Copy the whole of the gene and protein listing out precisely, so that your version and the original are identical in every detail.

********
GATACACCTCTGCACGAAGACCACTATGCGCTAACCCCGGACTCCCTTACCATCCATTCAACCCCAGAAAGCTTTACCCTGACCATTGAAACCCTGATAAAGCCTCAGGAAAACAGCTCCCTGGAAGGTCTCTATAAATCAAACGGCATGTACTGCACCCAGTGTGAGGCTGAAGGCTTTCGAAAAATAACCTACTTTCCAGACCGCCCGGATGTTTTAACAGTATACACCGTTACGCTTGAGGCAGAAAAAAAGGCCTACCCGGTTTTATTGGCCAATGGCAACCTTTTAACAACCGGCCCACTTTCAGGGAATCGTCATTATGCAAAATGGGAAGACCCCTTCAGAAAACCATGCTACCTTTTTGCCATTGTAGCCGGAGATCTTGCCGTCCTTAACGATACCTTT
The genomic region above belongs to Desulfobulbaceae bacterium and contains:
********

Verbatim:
GATACACCTCTGCACGAAGACCACTATGCGCTAACCCCGGACTCCCTTACCATCCATTCAACCCCAGAAAGCTTTACCCTGACCATTGAAACCCTGATAAAGCCTCAGGAAAACAGCTCCCTGGAAGGTCTCTATAAATCAAACGGCATGTACTGCACCCAGTGTGAGGCTGAAGGCTTTCGAAAAATAACCTACTTTCCAGACCGCCCGGATGTTTTAACAGTATACACCGTTACGCTTGAGGCAGAAAAAAAGGCCTACCCGGTTTTATTGGCCAATGGCAACCTTTTAACAACCGGCCCACTTTCAGGGAATCGTCATTATGCAAAATGGGAAGACCCCTTCAGAAAACCATGCTACCTTTTTGCCATTGTAGCCGGAGATCTTGCCGTCCTTAACGATACCTTT
The genomic region above belongs to Desulfobulbaceae bacterium and contains: